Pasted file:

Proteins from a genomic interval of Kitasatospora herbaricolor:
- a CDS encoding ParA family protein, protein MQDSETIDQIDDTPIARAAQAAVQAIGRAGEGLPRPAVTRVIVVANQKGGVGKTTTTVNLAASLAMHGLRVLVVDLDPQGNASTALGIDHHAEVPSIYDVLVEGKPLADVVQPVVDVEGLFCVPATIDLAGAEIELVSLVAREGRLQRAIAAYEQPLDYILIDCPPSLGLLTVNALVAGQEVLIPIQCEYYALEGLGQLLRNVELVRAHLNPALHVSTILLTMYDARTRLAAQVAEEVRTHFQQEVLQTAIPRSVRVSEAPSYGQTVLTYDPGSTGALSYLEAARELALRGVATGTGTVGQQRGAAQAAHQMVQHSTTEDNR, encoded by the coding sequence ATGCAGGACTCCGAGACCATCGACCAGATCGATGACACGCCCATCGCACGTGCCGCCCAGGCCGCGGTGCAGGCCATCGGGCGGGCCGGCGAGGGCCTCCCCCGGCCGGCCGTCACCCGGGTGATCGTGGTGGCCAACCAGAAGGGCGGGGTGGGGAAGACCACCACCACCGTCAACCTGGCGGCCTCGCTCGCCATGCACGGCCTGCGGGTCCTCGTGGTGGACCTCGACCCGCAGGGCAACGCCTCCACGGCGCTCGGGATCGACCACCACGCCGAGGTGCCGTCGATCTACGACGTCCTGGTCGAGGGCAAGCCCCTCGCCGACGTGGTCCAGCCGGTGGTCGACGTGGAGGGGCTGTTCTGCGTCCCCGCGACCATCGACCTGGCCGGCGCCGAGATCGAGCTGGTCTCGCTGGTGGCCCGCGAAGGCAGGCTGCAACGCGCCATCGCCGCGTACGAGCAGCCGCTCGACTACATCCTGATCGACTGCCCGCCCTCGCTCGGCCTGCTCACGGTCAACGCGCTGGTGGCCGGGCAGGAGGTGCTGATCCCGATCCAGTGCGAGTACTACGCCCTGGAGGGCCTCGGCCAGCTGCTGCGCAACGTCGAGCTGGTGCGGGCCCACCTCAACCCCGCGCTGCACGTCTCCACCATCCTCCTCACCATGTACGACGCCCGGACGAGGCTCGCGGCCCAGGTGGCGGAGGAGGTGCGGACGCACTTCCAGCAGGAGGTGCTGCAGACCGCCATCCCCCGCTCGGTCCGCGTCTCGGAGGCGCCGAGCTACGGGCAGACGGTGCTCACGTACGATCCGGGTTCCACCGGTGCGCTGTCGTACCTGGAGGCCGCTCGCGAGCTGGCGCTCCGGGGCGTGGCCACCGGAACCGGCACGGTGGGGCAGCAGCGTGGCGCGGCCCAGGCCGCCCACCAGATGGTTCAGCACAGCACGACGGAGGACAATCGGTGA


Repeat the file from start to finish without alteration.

Proteins from a genomic interval of Kitasatospora herbaricolor:
- a CDS encoding ParA family protein, protein MQDSETIDQIDDTPIARAAQAAVQAIGRAGEGLPRPAVTRVIVVANQKGGVGKTTTTVNLAASLAMHGLRVLVVDLDPQGNASTALGIDHHAEVPSIYDVLVEGKPLADVVQPVVDVEGLFCVPATIDLAGAEIELVSLVAREGRLQRAIAAYEQPLDYILIDCPPSLGLLTVNALVAGQEVLIPIQCEYYALEGLGQLLRNVELVRAHLNPALHVSTILLTMYDARTRLAAQVAEEVRTHFQQEVLQTAIPRSVRVSEAPSYGQTVLTYDPGSTGALSYLEAARELALRGVATGTGTVGQQRGAAQAAHQMVQHSTTEDNR, encoded by the coding sequence ATGCAGGACTCCGAGACCATCGACCAGATCGATGACACGCCCATCGCACGTGCCGCCCAGGCCGCGGTGCAGGCCATCGGGCGGGCCGGCGAGGGCCTCCCCCGGCCGGCCGTCACCCGGGTGATCGTGGTGGCCAACCAGAAGGGCGGGGTGGGGAAGACCACCACCACCGTCAACCTGGCGGCCTCGCTCGCCATGCACGGCCTGCGGGTCCTCGTGGTGGACCTCGACCCGCAGGGCAACGCCTCCACGGCGCTCGGGATCGACCACCACGCCGAGGTGCCGTCGATCTACGACGTCCTGGTCGAGGGCAAGCCCCTCGCCGACGTGGTCCAGCCGGTGGTCGACGTGGAGGGGCTGTTCTGCGTCCCCGCGACCATCGACCTGGCCGGCGCCGAGATCGAGCTGGTCTCGCTGGTGGCCCGCGAAGGCAGGCTGCAACGCGCCATCGCCGCGTACGAGCAGCCGCTCGACTACATCCTGATCGACTGCCCGCCCTCGCTCGGCCTGCTCACGGTCAACGCGCTGGTGGCCGGGCAGGAGGTGCTGATCCCGATCCAGTGCGAGTACTACGCCCTGGAGGGCCTCGGCCAGCTGCTGCGCAACGTCGAGCTGGTGCGGGCCCACCTCAACCCCGCGCTGCACGTCTCCACCATCCTCCTCACCATGTACGACGCCCGGACGAGGCTCGCGGCCCAGGTGGCGGAGGAGGTGCGGACGCACTTCCAGCAGGAGGTGCTGCAGACCGCCATCCCCCGCTCGGTCCGCGTCTCGGAGGCGCCGAGCTACGGGCAGACGGTGCTCACGTACGATCCGGGTTCCACCGGTGCGCTGTCGTACCTGGAGGCCGCTCGCGAGCTGGCGCTCCGGGGCGTGGCCACCGGAACCGGCACGGTGGGGCAGCAGCGTGGCGCGGCCCAGGCCGCCCACCAGATGGTTCAGCACAGCACGACGGAGGACAATCGGTGA